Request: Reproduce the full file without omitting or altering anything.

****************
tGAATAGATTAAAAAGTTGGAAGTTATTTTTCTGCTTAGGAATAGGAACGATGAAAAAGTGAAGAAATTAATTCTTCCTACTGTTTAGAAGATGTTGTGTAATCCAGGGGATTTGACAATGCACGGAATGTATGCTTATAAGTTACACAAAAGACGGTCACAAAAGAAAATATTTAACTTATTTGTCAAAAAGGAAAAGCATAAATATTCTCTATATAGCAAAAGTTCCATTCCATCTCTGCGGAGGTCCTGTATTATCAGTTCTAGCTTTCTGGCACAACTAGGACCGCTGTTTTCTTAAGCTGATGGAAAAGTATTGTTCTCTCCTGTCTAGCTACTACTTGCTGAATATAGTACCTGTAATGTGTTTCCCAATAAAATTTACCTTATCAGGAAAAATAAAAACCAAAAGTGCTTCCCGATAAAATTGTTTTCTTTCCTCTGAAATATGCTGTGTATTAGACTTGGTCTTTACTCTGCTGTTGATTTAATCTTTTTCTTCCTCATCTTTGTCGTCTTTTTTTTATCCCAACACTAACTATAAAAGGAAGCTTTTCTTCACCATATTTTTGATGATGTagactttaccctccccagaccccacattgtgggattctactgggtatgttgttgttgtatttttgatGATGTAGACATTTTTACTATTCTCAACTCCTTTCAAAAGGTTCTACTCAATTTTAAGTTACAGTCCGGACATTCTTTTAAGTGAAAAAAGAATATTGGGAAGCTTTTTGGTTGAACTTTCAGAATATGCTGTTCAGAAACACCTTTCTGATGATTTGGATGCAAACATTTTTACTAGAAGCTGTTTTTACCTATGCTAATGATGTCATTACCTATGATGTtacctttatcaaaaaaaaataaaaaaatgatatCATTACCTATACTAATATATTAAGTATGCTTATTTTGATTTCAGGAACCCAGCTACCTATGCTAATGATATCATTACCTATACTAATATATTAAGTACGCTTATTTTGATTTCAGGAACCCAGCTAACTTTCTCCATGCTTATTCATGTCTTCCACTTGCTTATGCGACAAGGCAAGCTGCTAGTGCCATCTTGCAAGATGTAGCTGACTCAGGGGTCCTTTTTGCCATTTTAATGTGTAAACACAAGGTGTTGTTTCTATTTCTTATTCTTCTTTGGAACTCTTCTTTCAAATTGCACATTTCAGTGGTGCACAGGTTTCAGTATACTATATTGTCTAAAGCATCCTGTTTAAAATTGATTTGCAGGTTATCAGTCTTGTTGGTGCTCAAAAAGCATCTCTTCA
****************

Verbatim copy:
tGAATAGATTAAAAAGTTGGAAGTTATTTTTCTGCTTAGGAATAGGAACGATGAAAAAGTGAAGAAATTAATTCTTCCTACTGTTTAGAAGATGTTGTGTAATCCAGGGGATTTGACAATGCACGGAATGTATGCTTATAAGTTACACAAAAGACGGTCACAAAAGAAAATATTTAACTTATTTGTCAAAAAGGAAAAGCATAAATATTCTCTATATAGCAAAAGTTCCATTCCATCTCTGCGGAGGTCCTGTATTATCAGTTCTAGCTTTCTGGCACAACTAGGACCGCTGTTTTCTTAAGCTGATGGAAAAGTATTGTTCTCTCCTGTCTAGCTACTACTTGCTGAATATAGTACCTGTAATGTGTTTCCCAATAAAATTTACCTTATCAGGAAAAATAAAAACCAAAAGTGCTTCCCGATAAAATTGTTTTCTTTCCTCTGAAATATGCTGTGTATTAGACTTGGTCTTTACTCTGCTGTTGATTTAATCTTTTTCTTCCTCATCTTTGTCGTCTTTTTTTTATCCCAACACTAACTATAAAAGGAAGCTTTTCTTCACCATATTTTTGATGATGTagactttaccctccccagaccccacattgtgggattctactgggtatgttgttgttgtatttttgatGATGTAGACATTTTTACTATTCTCAACTCCTTTCAAAAGGTTCTACTCAATTTTAAGTTACAGTCCGGACATTCTTTTAAGTGAAAAAAGAATATTGGGAAGCTTTTTGGTTGAACTTTCAGAATATGCTGTTCAGAAACACCTTTCTGATGATTTGGATGCAAACATTTTTACTAGAAGCTGTTTTTACCTATGCTAATGATGTCATTACCTATGATGTtacctttatcaaaaaaaaataaaaaaatgatatCATTACCTATACTAATATATTAAGTATGCTTATTTTGATTTCAGGAACCCAGCTACCTATGCTAATGATATCATTACCTATACTAATATATTAAGTACGCTTATTTTGATTTCAGGAACCCAGCTAACTTTCTCCATGCTTATTCATGTCTTCCACTTGCTTATGCGACAAGGCAAGCTGCTAGTGCCATCTTGCAAGATGTAGCTGACTCAGGGGTCCTTTTTGCCATTTTAATGTGTAAACACAAGGTGTTGTTTCTATTTCTTATTCTTCTTTGGAACTCTTCTTTCAAATTGCACATTTCAGTGGTGCACAGGTTTCAGTATACTATATTGTCTAAAGCATCCTGTTTAAAATTGATTTGCAGGTTATCAGTCTTGTTGGTGCTCAAAAAGCATCTCTTCA